In the short term, we know that the future of cruising is going to be dominated by responses to Covid-19 - hygiene protocols, social distancing, ventilation systems - but what about the longer view? What might the next 50 years of cruising look like...?
The pandemic is already expediting the introduction of new technologies, such as Royal Caribbean's Muster 2.0, which promises to replace the traditional muster drill with an app that delivers safety information to your mobile device or in-room TV. Smartphones will become ever more integrated into the onboard experience, taking charge of everything from the lighting in your room to your dinner reservations. You will even be able to use your phone as a digital keycard to open your room, and you'll be able to upload a selfie before you embark - no more queueing for your mugshot!
As we peer further into the future we might see increasingly sophisticated artificial intelligence deployed on board, used to optimise guest flow around the ship and enhance the level of personalised service. Perhaps your room will come with a 'smart' minibar linked to the ship's WiFi, which can alert your butler when your ice bucket needs refilling. Conversely, we may see some cruise lines defining themselves by offering more traditional hospitality - not everyone wants their drinks served by a robot bartender! (Yes, this already exists on Royal Caribbean...)
With advances in medical science and new technologies such as bionic implants, we are going to see more people cruising well into their 100s. At the same time, changing fashions are likely to be reflected on board. The cruisers of 2070 will be the millennials and Generation Z-ers of today, so we might see more informal dress codes, enhanced wellness facilities and more vegan restaurant options; trends that are already being embraced by lines such as Seabourn and Oceania.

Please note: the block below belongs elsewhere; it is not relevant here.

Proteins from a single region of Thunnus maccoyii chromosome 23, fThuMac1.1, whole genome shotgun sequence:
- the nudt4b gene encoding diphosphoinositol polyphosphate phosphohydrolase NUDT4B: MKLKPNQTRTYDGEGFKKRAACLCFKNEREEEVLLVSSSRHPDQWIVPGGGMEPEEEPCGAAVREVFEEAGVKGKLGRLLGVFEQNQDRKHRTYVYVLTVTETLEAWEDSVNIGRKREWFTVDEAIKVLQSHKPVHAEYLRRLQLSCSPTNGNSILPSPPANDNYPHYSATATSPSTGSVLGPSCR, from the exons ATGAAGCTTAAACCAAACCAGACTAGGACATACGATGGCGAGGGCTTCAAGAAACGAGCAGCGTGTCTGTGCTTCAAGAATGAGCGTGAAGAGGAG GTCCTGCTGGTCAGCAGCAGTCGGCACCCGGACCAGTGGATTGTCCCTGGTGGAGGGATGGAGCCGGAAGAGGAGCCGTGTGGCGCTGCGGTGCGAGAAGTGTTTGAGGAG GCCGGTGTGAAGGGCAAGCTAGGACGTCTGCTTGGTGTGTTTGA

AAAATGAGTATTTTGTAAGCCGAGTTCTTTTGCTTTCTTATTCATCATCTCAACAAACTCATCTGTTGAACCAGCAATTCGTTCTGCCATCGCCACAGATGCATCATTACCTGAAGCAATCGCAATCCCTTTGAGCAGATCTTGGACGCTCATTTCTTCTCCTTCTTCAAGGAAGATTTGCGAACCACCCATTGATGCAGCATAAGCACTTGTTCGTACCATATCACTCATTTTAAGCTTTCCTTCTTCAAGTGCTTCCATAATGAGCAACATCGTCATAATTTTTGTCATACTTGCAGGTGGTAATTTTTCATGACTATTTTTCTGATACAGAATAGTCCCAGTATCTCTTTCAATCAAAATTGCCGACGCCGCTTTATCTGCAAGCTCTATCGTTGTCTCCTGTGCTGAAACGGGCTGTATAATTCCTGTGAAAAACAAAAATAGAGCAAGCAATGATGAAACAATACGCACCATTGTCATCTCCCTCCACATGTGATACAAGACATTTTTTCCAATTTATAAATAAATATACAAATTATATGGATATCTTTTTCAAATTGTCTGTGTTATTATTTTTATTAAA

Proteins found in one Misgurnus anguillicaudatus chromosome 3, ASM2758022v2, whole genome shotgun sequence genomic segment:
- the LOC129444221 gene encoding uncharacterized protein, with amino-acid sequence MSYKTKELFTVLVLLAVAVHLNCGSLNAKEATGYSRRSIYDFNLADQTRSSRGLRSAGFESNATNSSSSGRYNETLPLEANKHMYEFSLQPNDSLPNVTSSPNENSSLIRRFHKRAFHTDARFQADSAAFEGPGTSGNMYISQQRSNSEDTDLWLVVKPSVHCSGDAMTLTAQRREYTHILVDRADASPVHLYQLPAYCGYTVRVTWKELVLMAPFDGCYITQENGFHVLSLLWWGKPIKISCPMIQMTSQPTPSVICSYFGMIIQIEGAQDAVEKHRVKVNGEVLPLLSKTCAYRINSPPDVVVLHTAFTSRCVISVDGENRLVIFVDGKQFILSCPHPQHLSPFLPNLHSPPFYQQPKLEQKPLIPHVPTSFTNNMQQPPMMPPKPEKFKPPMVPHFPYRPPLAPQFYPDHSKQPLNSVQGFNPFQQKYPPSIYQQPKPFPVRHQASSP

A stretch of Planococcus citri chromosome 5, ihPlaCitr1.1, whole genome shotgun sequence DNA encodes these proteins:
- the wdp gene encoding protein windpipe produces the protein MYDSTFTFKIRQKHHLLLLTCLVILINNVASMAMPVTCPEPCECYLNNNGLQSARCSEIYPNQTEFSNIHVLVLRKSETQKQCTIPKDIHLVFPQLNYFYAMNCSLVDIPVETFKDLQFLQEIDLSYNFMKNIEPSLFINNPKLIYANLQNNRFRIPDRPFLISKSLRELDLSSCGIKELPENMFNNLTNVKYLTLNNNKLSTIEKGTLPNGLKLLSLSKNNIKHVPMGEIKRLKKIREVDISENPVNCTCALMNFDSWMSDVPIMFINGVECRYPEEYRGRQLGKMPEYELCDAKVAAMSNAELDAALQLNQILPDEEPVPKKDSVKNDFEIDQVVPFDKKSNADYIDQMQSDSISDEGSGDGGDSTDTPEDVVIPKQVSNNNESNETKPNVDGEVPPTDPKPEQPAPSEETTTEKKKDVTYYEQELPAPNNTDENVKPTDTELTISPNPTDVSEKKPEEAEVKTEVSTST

The next 50 years will also bring challenges. According to the UN, the world's population is likely to hit 9 billion by the middle of the century, with the bulk of the increase coming from Africa. We will also see the continued growth of a newly affluent middle class in China and India, and more cruise lines catering to these emerging markets. The question of overtourism, and how we manage visitor numbers in popular destinations, is only likely to intensify. With travellers increasingly looking for off-the-beaten-track experiences, the popularity of expedition cruising will grow, and protecting fragile environments such as Antarctica and the Galapagos will become ever more important.
We are already seeing cruise lines investing in sustainability, with Hurtigruten's new hybrid-powered expedition ships, Ponant's forthcoming hybrid-powered icebreaker and Aurora Expeditions' eye-catching Xbow technology. There are plans afoot for ships powered by solar energy, such as Peace Boat's experimental 'Ecoship', and there is a renewed interest in sail power, both in the cruising world with new line Tradewind Voyages, and in cargo shipping with companies such as Fairtransport.
Changes in the way we travel won't be limited to the oceans. Several airlines have experimented with flights powered by biofuels, while other companies are betting on a new breed of low-emission, zeppelin-style airships. More exotic predictions include travel by Hyperloop (a pod that could theoretically travel at hypersonic speeds through a vacuum), solar-powered planes and even commercial space travel. Whether ventures such as these will ever get off the ground is debatable, but who knows - perhaps one day you will be able to combine your Caribbean cruise with a trip into low earth orbit?
Bringing us back down to earth, we will continue to see new cruise lines launch, established brands disappear, and the occasional resurrection of an old favourite, such as the recent announcement that Swan Hellenic is to be reborn as an expedition cruise line. While it's true that 2020 has been a year like no other, we're sure that there are plenty more surprises still to come. As our innovative and adaptable industry has shown consistently over the last 50 years, you write off cruise travel at your peril.